Learning is the only real guaranteed outcome of a DE, however that can only happen when we create systems to support that learning. These systems require we provide ourselves with time, a mindset for discovery, and a willingness to adapt and change based on new information. Learning is easy to speak about, harder to do. And contrary to much of what gets discussed about learning, it isn’t always fun.

(But it also can provide more joy than almost anything else you will do as an innovator).

As a sailor, this is about understanding how small adjustments in your sail or reading of the currents can yield benefits or contribute to problems and using that ongoing, rapid feedback to make course corrections on the fly. Sailing requires small adjustments, regularly and persistently and based on ongoing feedback. That feedback is where learning takes place.

Program (Re) Design

The final part of a DE is also the most neglected and least discussed in the literature: design. Once you have your data, you’ve learned about what is happening, and are ready to take your assessment of the situation and act, we get into design.

Design is a structured, systematic, and creative means of transforming your learning into those adjustments and using them to shape your course. Good design is about creating adjustments that enhance the value of your program to its users. It means applying what we know and translating it into changes to the design of our programs — not just improvements.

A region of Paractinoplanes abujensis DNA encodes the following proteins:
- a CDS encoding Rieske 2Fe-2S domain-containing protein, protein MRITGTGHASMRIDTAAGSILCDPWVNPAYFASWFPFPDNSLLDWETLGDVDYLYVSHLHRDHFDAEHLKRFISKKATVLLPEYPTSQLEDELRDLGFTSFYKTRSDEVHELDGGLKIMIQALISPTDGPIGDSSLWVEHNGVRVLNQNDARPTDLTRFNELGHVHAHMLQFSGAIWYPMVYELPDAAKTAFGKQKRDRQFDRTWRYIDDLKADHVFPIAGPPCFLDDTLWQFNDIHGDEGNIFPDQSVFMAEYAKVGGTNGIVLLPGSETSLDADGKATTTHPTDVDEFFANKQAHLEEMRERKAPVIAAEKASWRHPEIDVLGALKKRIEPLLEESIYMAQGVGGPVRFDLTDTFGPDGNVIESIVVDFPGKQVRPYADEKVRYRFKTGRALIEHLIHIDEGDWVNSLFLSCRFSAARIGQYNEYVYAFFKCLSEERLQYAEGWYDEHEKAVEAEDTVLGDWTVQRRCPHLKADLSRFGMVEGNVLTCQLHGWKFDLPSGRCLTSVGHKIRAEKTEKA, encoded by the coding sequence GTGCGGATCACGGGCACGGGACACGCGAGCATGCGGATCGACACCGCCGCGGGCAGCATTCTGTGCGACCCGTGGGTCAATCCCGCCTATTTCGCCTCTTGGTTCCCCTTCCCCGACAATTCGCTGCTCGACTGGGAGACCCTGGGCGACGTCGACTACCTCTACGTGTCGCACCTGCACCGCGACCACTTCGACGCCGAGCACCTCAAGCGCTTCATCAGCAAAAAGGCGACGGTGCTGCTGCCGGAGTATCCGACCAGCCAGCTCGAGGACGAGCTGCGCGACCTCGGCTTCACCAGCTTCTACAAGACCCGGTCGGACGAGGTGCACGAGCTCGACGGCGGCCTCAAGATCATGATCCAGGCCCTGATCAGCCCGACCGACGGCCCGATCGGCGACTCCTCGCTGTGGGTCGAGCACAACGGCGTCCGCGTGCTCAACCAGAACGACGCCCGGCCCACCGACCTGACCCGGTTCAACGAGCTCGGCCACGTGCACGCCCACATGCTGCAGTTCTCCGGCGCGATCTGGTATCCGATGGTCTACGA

This is where your sailor’s compass comes into play, indicating what your true North is and allowing you to calibrate the adjustments to suit your desired destination. Principles (PDF) can serve as this true North in some cases where it is more important to live values and principles than achieve a specific goal.

Readers are encouraged to look at the work on Principles-focused evaluation (PDF) for more on this.

Planning Your Evaluation

Putting this altogether, a DE might look like this:

  • Prepare your organization for DE in advance. Ask yourself the key questions and consider the resources requirements.
  • Create a design that will maximize the opportunity to learn from what you’re doing. This includes methods that provide a richness of data (including multiple and mixed methods) from a variety of sources.
  • Build in organizational supports for learning and design in your organization.
  • Prepare your team and partners by fostering an innovator’s mindset for using evaluation data in creating your innovation, shaping it, and making decisions.
  • Invest in the design of your program and re-design work. Professional human systems and service designers can help you to assess and enhance the usability, operations, and flow of your program with this new information in a way that doesn’t disrupt what you’re doing (as many of us don’t have the luxury to stop what we’re doing outright).

DE requires much work, but it also generates tremendous rewards and can be the innovator’s secret advantage. Building in structured ways to learn about your innovation while you are developing it will make for a better innovation and help justify the resources used in the process. It also increases your overall capacity to learn, which is perhaps the greatest benefit that a DE approach can bring to your organization.

Just like a sailor plans her journey and prepares for the joys and stresses along the way, so should those of us looking to learn and use DE as a means to support our innovation.

The destination is worth the effort.

Photo by Lance Asper on Unsplash and Noble Mitchell on Unsplash

Scroll to Top
%d bloggers like this: